Court in Taylor v. United States, 495 U.S. 575 (1990). Under the
categorical approach, only the “fact of conviction and the statutory
definition of the prior offense” can be examined. Id. at 602; see also
Mathis v. United States, 136 S. Ct. 2243, 2248 (2016) (holding that the
focus of the categorical approach is on “whether the elements of the crime

2 Section 211 of the California Penal Code provides as follows:

Robbery is the felonious taking of personal property in the possession of another,
from his person or immediate presence, and against his will, accomplished by means
of force or fear.
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of conviction sufficiently match the elements of generic burglary, while
ignoring the particular facts of the case”). Whether the elements of section
211 of the California Penal Code match the elements of generic theft under
section 101(a)(43)(G) of the Act is a question of law that we review de
novo. 8 C.F.R. § 1003.1(d)(3)(ii) (2016).
Section 101(a)(43)(G) of the Act defines an aggravated felony in
relevant part as “a theft offense (including receipt of stolen property) . . . for
which the term of imprisonment [is] at least one year.” To resolve whether
the Immigration Judge properly terminated proceedings in this matter, we
must decide whether the respondent’s offense falls within the generic
definition of a theft offense. Theft under section 101(a)(43)(G) is defined
as the “taking of property or an exercise of control over property without
consent with the criminal intent to deprive the owner of rights and benefits
of ownership, even if such deprivation is less than total or permanent.”
Gonzales v. Duenas-Alvarez, 549 U.S. 183, 189 (2007) (quoting Penuliar
v. Gonzales, 435 F.3d 961, 969 (9th Cir. 2006)); see also Matter of
Garcia-Madruga, 24 I&N Dec. 436, 438, 440 (BIA 2008).
The Immigration Judge’s analysis does not recognize that in extortion
offenses, “consent” is coerced—that is, it is “induced” and does not
constitute the kind of “consent” that exempts an offense from aggravated
felony treatment under section 101(a)(43)(G) of the Act. Scheidler,
537 U.S. at 410. The phrase “without consent” need not appear in the text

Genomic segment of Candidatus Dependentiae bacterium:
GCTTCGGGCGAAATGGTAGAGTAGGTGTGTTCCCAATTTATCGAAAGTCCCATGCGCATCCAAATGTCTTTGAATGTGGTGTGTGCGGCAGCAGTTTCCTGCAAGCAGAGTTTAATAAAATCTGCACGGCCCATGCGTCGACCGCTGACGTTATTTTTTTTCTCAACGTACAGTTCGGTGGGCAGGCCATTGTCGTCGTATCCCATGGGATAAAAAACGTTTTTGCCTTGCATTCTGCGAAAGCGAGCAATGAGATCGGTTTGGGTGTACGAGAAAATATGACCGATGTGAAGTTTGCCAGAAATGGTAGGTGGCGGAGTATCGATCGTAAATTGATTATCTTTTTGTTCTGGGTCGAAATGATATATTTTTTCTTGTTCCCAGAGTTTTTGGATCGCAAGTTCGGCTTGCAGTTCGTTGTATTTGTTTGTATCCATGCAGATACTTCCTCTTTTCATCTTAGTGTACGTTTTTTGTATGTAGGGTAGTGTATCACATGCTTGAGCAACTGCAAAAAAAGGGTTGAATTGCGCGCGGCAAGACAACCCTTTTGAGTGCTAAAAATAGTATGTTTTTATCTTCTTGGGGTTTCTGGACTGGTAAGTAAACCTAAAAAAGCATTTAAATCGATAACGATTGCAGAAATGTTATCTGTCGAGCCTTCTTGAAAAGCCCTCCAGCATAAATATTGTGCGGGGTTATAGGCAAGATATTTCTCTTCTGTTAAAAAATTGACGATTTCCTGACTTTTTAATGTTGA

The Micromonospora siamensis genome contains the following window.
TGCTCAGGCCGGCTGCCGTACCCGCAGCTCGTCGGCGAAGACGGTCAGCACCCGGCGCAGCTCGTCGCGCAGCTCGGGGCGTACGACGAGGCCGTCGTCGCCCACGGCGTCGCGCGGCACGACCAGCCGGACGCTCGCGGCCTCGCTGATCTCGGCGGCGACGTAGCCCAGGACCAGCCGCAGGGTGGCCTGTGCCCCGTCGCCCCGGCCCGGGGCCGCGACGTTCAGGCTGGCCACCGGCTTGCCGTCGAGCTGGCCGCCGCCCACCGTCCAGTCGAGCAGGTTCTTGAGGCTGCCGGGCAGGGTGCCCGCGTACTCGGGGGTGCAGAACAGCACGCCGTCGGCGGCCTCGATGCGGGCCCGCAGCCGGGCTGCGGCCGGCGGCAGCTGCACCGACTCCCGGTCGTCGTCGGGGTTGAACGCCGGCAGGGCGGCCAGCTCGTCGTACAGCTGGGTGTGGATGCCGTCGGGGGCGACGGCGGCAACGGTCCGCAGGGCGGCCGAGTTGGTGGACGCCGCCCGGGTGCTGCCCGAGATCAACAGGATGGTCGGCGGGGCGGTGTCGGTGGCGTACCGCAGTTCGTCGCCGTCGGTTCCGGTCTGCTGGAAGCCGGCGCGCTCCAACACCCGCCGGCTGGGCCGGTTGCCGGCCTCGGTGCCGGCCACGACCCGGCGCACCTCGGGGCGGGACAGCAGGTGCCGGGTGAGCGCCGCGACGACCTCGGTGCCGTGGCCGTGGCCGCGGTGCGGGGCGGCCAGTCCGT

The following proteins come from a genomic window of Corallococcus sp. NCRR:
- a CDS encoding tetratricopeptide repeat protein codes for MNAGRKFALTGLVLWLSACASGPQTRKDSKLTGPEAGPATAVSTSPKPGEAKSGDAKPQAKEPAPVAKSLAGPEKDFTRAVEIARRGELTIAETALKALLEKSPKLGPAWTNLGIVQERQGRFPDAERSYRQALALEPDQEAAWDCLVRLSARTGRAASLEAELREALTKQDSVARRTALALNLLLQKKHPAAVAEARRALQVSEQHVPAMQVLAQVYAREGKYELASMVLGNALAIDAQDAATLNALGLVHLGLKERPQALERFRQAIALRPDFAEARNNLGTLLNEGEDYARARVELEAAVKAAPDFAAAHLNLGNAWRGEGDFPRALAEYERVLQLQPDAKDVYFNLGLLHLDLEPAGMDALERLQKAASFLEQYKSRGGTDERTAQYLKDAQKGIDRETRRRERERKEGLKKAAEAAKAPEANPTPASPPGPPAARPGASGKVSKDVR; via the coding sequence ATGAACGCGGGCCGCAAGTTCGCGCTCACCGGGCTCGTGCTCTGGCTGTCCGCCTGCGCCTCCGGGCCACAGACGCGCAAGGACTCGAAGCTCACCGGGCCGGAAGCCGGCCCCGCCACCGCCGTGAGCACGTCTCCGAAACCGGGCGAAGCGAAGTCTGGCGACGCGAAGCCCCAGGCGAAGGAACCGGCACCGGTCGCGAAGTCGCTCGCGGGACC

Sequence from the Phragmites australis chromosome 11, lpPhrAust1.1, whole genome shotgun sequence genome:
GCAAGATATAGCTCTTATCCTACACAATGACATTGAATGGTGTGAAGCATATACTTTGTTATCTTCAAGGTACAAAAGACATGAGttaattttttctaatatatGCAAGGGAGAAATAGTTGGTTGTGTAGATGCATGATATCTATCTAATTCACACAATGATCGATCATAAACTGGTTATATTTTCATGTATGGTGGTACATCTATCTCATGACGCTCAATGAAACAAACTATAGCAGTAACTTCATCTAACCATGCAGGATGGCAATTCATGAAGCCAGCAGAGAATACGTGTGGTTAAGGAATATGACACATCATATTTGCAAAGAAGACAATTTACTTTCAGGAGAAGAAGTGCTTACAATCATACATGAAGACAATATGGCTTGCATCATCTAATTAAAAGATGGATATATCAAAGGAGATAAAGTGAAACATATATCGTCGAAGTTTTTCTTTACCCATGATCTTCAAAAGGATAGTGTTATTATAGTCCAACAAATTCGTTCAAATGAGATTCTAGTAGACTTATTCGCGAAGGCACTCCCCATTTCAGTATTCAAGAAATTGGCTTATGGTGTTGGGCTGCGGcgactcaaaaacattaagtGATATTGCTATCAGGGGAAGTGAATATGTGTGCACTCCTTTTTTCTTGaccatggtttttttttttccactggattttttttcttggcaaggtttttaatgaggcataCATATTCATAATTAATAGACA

of a statute for the prohibited crime to be a theft offense. Rather, we
conclude that theft refers more broadly to offenses that involve a taking
against the voluntary assent of the victim—meaning offenses with elements
that necessarily involve conduct that coerces compliance. See Matter of
Cardiel, 25 I&N Dec. 12, 20 (BIA 2009) (stating that “the concept of
‘consent’ used in the law of extortion is highly unconventional and does not
connote a voluntary or elective conferral of property”).
The California courts have long recognized that extortion requires an
offender to induce the victim’s “coerced and unwilling consent” and that
“the wrongful use of force or fear must be the operating or controlling
cause compelling the victim’s consent.” People v. Goodman, 323 P.2d 536,
541 (1958). There is no meaningful difference between a taking of
property accomplished against the victim’s will and one where his
“consent” to parting with his property is coerced through force, fear, or
threats. See Matter of Cardiel, 25 I&N Dec. at 20–21 (stating that
“‘consent’ obtained under extreme duress through the wrongful use of force
or fear does not constitute consent” for purposes of determining if the
elements of an offense match those of generic theft). As the Ninth Circuit
has explained, the “‘with consent’ element of generic extortion is not
inconsistent with the ‘against the will’ element of a Cal. Penal Code § 211
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conviction for a taking involving threats to property” because “in spite of
the different expressions, there is no difference . . . , for both crimes equally
require that the defendant’s threats induce the victim to give up his
property, something which he would not otherwise have done.” See
Becerril-Lopez, 541 F.3d at 892 n.9 (quoting 3 Wayne R. LaFave,
Substantive Criminal Law § 20.4(b) (2d ed. Westlaw 2003)).